Friday, July 25, 2008

St. Joseph: Extraordinary Husband

Today we celebrate the 40th anniversary of Humanae Vitae, the Church's clarion call for couples to embrace God's original design for married love. One quote in particular caught my attention:

"Men rightly observe that a conjugal act imposed on one's partner without regard to his or her condition or personal and reasonable wishes in the matter, is no true act of love, and therefore offends the moral order in its particular application to the intimate relationship of husband and wife." Humane Vitae #13

Have you ever thought about what it was like for St. Joseph to live with Mary without ever touching her? Imagine the gentle beauty that must have radiated from his young wife, how difficult it must have been for him to live within arm's reach of her year after year ... and never touch her?

Some say that St. Joseph was much older than Mary, as though age alone would have put out the fire. But is there ever an age when a man looks on his loving wife and does not feel a stirring within? My father's eyes still gleam when he watches my mother bend over the stove, saying, "Just 'cuz there's snow on the furnace doesn't mean there's not fire in the furnace" or "God gives a man only so many hormones ... If some choose to use theirs to grow hair, that's their business."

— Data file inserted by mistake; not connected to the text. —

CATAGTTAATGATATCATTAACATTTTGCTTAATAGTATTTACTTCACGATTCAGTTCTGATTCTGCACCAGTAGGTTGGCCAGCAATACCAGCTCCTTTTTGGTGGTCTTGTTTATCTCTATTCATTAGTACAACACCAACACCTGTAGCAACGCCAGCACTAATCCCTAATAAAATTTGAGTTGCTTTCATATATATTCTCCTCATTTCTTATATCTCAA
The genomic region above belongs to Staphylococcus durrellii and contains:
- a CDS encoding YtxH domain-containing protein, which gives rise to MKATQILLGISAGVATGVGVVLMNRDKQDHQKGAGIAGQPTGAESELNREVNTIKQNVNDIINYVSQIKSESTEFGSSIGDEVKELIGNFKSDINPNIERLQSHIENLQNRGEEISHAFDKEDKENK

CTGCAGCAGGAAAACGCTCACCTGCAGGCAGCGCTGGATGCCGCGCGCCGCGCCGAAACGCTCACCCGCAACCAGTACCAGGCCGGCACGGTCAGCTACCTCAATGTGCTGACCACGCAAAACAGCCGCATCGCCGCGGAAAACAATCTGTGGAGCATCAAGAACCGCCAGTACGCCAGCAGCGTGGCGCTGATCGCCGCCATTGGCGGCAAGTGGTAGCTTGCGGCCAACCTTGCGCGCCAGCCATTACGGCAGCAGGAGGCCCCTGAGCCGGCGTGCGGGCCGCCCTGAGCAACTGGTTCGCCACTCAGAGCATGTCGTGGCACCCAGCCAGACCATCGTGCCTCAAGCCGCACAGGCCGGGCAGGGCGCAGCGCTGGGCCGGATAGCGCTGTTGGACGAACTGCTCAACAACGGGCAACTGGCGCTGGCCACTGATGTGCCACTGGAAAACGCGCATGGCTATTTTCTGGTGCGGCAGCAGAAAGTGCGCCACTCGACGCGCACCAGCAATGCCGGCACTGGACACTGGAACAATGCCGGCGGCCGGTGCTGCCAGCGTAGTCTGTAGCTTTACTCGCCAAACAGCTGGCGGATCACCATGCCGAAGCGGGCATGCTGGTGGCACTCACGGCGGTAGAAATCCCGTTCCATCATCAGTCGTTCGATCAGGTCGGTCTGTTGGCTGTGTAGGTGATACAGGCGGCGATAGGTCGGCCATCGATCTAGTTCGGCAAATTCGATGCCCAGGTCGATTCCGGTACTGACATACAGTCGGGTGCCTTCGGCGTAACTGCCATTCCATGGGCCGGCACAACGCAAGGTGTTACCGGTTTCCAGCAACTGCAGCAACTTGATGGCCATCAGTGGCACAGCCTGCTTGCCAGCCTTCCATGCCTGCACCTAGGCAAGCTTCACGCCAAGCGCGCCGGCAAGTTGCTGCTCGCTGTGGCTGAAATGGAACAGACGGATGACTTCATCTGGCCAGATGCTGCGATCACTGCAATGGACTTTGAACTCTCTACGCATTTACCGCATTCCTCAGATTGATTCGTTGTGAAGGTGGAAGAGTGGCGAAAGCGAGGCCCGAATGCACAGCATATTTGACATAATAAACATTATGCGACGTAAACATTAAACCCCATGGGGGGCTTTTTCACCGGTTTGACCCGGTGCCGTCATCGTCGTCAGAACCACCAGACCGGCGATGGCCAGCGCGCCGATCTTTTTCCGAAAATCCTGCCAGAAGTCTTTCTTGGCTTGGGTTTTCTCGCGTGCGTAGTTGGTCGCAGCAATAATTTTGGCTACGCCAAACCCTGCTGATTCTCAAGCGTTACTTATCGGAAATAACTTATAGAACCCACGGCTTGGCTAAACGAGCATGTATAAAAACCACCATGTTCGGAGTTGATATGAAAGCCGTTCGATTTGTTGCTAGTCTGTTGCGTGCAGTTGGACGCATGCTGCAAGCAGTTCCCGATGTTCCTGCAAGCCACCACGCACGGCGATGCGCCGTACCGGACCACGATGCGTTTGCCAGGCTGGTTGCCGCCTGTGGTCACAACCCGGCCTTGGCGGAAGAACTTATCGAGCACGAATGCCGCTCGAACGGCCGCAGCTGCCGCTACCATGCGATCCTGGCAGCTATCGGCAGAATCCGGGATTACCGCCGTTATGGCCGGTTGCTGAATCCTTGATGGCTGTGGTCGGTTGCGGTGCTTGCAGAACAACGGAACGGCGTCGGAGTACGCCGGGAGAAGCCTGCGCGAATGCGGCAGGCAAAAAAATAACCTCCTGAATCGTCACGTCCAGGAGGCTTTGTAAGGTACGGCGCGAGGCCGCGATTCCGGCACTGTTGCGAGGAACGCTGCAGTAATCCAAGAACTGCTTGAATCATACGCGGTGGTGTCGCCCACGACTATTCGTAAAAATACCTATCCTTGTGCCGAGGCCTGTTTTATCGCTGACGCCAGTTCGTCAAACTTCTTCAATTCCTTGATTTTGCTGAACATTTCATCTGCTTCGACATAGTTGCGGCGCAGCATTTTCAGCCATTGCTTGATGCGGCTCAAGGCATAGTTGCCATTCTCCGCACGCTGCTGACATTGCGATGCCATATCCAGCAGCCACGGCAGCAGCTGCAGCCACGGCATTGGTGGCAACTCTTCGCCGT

Others contend that St. Joseph was a virgin from the beginning (and that the "brothers and sisters of Christ" were in fact cousins) ... but even those who have never experienced married love are not immune to the charms of a woman. Unless he was on a steady diet of saltpeter, at some point Joseph must have had to choose to contain his own urges for the sake of his beloved.

The vows of celibacy taken by priests at their ordination mirrors this kind of sacrificial self-giving. For the sake of a greater good -- the good of the Bridegroom for the Bride -- he remains faithful to her regardless of what it costs him personally. Like the Lord himself, he offers himself up -- body and soul -- and denies himself what others might perceive to be "normal" appetites to satisfy a higher calling.

It is this satisfaction that gives priests everywhere the insight they need to counsel husbands who are being called to a higher level of self-sacrifice themselves. Called to love. Called to give.

Called to worship.